President Barack Obama's nominee to chieftain the Department of Justice's Antitrust Division, Christine Varney (post here), testified today before the Senate Committee on the Judiciary. Her opening statement went like this:
Mr. Chairman, Senator Specter, and members of the Judiciary Committee,
I am deeply honored to appear before you today. As someone who has spent more than a decade working on antitrust matters, I sincerely appreciate the fact that this Committee, along with the Antitrust Subcommittee led by Chairman Kohl and Ranking Member Hatch, have been a consistent supporter of the Antitrust Division. If I am fortunate enough to be confirmed as Assistant Attorney General for the Antitrust Division, I look forward to working with all the members of this Committee to promote the effective enforcement of our antitrust laws and to renew our nation's status as the international leader in antitrust policy development and convergence.
I am pleased that my family is here today, and I want to recognize my husband, Tom Graham. We have two sons who are currently in college. My other family members here include my father, Jack Varney, who actually served as an attorney in the Antitrust Division 50 years ago; my sister Jackie; and my niece Molly.
Strong antitrust enforcement and respect for our competition statutes are the primary safeguard of our distinctive free enterprise system. There are three main areas that, if confirmed, I will focus on as the Assistant Attorney General for Antitrust.
First, we must rebalance legal and economic theories in antitrust analysis and enforcement. The Antitrust Division can provide strong intellectual leadership in competition policy by advancing our collective understanding of competitive behavior and adapting our thinking to reflect our ever evolving markets. Second, we need renewed collaboration between the Antitrust Division and the FTC, whose policies and processes have unfortunately diverged too frequently in recent years. Policy disputes and jurisdictional squabbles between agencies with overlapping enforcement mandates lead to uncertainty for consumers, business, and for overseas' antitrust enforcers who look to the US for consistent guidance. Third, we must continue our cooperation with worldwide antitrust authorities, discussing our differences with international enforcers respectfully and engaging with emerging antitrust regimes such as China and India as they implement new antitrust laws. Working with the committed and talented staff at the Division, I am sure these goals can be achieved.
There is no doubt that the challenges we face in our current economic crisis are great, but I believe it is important to remember that robust antitrust enforcement is essential for the free market to function properly. In these tough economic times, more than ever, it is important to remember that clear and consistent antitrust enforcement – protecting competition and thus consumers while being conscious of the need for economic stability – is essential to a growing and healthy free market economy.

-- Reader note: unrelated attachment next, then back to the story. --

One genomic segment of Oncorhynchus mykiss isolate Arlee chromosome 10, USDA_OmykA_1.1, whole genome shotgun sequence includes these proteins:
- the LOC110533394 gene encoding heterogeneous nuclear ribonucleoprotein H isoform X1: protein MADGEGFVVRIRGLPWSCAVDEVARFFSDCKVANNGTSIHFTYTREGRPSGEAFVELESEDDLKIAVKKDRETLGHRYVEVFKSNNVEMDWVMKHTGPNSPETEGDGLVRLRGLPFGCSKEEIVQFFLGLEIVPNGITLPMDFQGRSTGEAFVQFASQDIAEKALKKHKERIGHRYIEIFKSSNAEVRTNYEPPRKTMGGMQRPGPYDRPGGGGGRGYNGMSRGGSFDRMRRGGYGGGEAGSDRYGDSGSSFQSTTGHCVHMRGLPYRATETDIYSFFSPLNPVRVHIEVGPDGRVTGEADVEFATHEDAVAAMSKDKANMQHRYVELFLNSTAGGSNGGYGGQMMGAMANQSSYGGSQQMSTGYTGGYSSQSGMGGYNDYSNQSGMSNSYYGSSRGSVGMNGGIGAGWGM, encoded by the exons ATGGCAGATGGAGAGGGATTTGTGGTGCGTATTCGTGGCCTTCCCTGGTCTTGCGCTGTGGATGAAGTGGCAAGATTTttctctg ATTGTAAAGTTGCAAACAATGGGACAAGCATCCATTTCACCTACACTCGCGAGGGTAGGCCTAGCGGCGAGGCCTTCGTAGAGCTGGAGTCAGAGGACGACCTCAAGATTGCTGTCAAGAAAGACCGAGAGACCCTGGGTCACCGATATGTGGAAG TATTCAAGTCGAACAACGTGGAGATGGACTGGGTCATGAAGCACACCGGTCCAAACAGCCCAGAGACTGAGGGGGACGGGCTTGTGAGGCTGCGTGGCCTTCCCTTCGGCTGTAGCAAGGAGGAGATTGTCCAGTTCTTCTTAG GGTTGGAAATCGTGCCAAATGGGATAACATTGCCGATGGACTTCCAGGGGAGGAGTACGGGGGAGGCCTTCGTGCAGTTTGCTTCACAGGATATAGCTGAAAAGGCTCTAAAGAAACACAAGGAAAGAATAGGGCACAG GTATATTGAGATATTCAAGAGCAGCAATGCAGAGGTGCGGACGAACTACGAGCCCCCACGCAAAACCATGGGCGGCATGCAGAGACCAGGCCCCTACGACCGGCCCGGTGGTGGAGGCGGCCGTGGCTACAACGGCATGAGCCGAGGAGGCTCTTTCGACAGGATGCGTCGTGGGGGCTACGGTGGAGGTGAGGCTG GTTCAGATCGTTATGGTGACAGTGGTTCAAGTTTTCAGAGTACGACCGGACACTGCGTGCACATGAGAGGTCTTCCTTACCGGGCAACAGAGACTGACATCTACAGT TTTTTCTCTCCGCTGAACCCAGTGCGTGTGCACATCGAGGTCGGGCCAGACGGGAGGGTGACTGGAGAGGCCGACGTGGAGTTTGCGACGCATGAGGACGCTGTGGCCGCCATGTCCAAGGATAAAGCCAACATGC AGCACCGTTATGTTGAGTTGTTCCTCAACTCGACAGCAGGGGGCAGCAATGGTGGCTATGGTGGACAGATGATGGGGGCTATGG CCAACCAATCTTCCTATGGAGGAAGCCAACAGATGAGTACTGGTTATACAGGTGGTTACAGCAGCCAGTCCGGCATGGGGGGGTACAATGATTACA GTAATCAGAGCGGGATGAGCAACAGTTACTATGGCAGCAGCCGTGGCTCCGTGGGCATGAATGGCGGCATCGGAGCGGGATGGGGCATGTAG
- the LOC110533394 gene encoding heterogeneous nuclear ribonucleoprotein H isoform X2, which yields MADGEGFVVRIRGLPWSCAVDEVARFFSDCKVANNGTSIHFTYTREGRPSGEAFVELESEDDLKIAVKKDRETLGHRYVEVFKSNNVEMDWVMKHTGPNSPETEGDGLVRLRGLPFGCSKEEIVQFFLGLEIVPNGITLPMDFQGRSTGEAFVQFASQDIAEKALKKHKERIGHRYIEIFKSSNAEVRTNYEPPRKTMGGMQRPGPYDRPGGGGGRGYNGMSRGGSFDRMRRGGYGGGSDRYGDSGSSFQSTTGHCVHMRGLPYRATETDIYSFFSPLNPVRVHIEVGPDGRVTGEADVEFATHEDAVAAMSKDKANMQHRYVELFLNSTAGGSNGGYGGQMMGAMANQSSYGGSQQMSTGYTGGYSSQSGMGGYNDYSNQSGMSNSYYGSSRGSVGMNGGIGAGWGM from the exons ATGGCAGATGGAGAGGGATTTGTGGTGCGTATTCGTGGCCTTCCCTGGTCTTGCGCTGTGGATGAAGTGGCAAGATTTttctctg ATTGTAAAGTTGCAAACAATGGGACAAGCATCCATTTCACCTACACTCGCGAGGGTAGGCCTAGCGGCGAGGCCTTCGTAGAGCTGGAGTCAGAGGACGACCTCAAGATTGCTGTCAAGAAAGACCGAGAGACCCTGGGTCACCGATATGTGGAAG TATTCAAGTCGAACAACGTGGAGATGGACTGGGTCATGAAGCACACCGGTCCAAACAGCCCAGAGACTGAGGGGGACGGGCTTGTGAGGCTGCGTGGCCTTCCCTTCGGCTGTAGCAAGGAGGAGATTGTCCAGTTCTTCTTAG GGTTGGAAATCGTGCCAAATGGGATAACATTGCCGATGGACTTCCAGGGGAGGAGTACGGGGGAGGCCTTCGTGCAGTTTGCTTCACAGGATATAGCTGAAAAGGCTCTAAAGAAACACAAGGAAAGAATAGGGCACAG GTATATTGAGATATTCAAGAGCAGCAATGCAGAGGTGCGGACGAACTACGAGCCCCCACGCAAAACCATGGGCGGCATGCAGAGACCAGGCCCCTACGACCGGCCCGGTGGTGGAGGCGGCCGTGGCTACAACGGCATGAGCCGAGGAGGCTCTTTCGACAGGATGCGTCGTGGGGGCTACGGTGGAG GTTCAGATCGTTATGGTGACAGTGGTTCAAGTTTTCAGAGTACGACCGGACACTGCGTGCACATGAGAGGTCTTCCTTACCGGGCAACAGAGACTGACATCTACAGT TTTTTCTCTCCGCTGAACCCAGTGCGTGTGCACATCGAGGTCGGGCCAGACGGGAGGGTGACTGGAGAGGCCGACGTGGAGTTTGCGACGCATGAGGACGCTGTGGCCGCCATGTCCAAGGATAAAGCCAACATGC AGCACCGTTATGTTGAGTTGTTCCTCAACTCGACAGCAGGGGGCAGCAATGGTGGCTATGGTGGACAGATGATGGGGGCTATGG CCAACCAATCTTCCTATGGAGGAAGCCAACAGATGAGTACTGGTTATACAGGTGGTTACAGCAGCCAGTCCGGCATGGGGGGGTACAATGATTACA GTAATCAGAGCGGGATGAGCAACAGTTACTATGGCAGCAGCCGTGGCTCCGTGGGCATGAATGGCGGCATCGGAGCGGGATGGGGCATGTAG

While these challenges are daunting, I believe that I am well equipped to meet them and I look forward to serving our nation as its chief antitrust enforcer, if confirmed. I believe that competition is what has made this country great, and I hope to build upon the broad bipartisan consensus that competition – protected by the antitrust laws – is essential. I will approach the challenges we face from my unique vantage point as a former FTC Commissioner, which I believe will help me to bridge the gap that exists between the antitrust enforcement agencies on several crucial substantive and procedural issues. I will work diligently and act decisively to thwart those who would reduce competition and harm American consumers. I will work collaboratively with other antitrust enforcers in the US and overseas. I firmly believe that antitrust law is a cornerstone of our economic prosperity, and I therefore am committed to recruiting the best, brightest, and most experienced antitrust minds in the country to fill the Division's key positions working alongside the talented and committed career staff.
I look forward to working with you to promote the effective enforcementof our antitrust laws and to renew our status as the international leader in antitrust policy development and convergence.
Nominee Varney also testified that she wondered why mergers between XM and Sirius and Maytag and Whirpool got a pass from antitrust enforcers.
Blawgletter rejoices that the U.S. may soon rediscover the signal importance of antitrust law to enhancing vigorous competition and correcting efforts to thwart it. We urge the Senate to confirm Ms. Varney's nomination without delay.